What does President Obama's choice of beer – Budweiser Light -- say about the man?
In anticipation of Thursday night's "Beer Summit" at the White House, Politics Daily went to Colorado – home of Coors Brewery and the Great American Beer Festival -- and asked brew expert Jay Dedrick for his insights about the choice of drinks of Obama, Harvard professor Henry Louis Gates and Cambridge, Mass., Police Sgt. James Crowley. Dedrick writes about beer for www.cobizmag.com
7 p.m. update: In a surprise move, Professor Gates drank Sam Adams Light beer -- not Red Stripe -- in his meeting with the president and Sgt. Crowley. Also unexpected -- Vice President Joe Biden joined the threesome and drank Buckler, a non-alcoholic beer. No word yet on why the professor chose Sam Adams, but perhaps he heeded the advice of beer lovers on the Web (as well as that our expert, Dedrick): Sam Adams, made in Massachusetts, would be a more patriotic choice than Red Stripe, made in Jamaica. The interview below was conducted Thursday morning.
PD: What about the president's choice, Bud Light?
Dedrick: Bud Light is the most popular beer in America and a perfectly fine complement to pepperoni pizza or a cheeseburger. It's the go-to beer after a hot summer day of mowing the lawn. It's also a consistent product. You know what you're going to get every time you open the bottle.
PD: How about Gates' choice, Red Stripe?
Dedrick: It's an import from Jamaica – a malty lager with a caramel sweetness to it. It's also fun in that it comes in a short, stubby bottle with the label painted on it. It looks a little different, and you'll usually pay a little more for it.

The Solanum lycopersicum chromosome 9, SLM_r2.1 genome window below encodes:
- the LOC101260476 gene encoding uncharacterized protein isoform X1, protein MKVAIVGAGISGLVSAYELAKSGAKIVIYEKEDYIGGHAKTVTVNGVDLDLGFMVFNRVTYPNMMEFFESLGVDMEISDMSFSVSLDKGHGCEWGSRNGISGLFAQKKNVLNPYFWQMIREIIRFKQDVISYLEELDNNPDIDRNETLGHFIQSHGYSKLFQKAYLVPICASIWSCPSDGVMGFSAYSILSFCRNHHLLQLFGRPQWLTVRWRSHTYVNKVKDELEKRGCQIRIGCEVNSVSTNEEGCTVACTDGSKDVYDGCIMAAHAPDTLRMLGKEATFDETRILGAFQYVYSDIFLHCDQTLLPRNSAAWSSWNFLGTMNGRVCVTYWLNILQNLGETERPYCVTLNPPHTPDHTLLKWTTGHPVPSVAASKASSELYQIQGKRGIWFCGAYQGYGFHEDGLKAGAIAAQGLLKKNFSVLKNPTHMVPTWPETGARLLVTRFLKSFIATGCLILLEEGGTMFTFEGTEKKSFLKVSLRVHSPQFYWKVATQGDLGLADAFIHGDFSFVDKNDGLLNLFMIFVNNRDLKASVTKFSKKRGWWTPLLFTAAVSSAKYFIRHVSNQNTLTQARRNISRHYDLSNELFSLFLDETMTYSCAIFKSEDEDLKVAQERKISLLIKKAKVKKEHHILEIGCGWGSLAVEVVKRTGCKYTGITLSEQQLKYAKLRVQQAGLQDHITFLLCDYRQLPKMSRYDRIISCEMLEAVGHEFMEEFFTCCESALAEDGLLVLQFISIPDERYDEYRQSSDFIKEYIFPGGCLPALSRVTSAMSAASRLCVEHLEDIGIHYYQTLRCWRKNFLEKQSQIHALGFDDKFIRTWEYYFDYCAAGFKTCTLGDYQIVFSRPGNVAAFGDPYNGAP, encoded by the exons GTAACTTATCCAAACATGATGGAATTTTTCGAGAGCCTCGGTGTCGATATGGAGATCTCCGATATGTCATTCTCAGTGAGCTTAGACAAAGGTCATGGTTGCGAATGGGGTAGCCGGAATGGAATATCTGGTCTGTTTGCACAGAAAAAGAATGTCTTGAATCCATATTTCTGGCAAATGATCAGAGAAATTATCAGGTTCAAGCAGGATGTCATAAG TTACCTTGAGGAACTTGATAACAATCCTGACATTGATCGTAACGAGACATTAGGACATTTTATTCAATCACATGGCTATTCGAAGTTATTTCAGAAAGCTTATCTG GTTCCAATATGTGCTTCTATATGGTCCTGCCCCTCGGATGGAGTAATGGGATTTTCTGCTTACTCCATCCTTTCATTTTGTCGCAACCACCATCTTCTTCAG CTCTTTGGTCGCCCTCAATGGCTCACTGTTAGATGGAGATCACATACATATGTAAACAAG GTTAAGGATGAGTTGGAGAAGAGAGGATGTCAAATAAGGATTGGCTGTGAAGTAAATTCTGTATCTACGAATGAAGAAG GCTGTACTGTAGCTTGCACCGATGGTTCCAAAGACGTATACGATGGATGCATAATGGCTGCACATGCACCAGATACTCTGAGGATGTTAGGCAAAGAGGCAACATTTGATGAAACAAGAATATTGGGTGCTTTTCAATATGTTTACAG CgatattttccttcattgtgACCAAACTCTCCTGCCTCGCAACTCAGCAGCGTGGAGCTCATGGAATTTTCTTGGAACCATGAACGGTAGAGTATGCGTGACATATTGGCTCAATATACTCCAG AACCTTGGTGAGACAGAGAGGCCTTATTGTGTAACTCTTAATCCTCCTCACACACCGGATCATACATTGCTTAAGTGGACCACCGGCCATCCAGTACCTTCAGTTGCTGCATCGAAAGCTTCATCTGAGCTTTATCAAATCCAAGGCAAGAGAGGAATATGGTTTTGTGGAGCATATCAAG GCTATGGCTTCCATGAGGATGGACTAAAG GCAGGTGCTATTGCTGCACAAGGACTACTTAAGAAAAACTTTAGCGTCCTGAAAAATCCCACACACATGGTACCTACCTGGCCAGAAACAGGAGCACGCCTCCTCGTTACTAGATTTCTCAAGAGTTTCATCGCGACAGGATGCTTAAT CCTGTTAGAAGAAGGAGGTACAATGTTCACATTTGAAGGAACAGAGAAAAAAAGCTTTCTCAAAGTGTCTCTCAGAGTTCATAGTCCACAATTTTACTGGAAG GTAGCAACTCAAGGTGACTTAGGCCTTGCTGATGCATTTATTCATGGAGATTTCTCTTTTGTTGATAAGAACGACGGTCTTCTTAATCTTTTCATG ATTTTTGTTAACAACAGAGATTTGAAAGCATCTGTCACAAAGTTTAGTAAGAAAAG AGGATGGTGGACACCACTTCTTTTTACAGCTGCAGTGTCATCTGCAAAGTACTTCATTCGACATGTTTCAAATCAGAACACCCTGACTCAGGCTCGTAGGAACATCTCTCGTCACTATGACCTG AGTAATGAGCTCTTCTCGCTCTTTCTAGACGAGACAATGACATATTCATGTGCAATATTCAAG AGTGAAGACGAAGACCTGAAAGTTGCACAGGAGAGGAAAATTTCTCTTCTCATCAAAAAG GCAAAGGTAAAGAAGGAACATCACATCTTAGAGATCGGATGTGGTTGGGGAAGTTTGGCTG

PD: And Crowley's Blue Moon?
Dedrick: Wheat with citrus notes – refreshing but also strong on flavor and the closest thing to craft beer among these three. It was invented at the brew pub at Coors Field stadium in Denver.
PD: You've developed some theories about what people's choice of beer says about their personalities. Talk about that.
Dedrick: Bud Light drinkers spend their weekends working on their cars. They also like to have a beer in hand when the game is on TV. They decided early in life what beer was and then slammed the door shut without exploring other beers. They're resistant to change. Which is why I find it a little ironic that Obama made this one his choice.
Dedrick: Red Stripe drinkers spend their weekends at dinner parties and browsing book stores. Red Stripe was what you saw Tom Cruise and Gene Hackman drinking in "The Firm." It's got a Hollywood image, even though its slogan is "Hooray Beer."
Dedrick: People who like Blue Moon do a lot of bicycling and antiquing. They are not ashamed to be seen with a slice of orange in their beer, which aficionados would definitely frown on. This is a beer drinker who might experiment with more unusual beers and craft beers down the line.
PD: Did their choices surprise you?
Dedrick: Yes. In fact, I thought they might share a pitcher of the same brand of beer. The idea was to come together for a one-to-one talk, and that to me would symbolize that more than three separate beers. On the other hand, maybe it was too much pressure on the president to pick just one brand and appear as if he were endorsing it.
PD: What beer might you have chosen for all three to share?
Dedrick: Looking at their choices, it's clear they don't like hoppy beer (which tends to be spicy and bitter.) I might ask Joe Biden to pick up a six-pack of Dogfish Head 60 Minute IPA. It's an American craft beer, big among craft-beer fans, made in Biden's home state of Delaware, and pretty cutting edge. It would be interesting to have them share that new experience.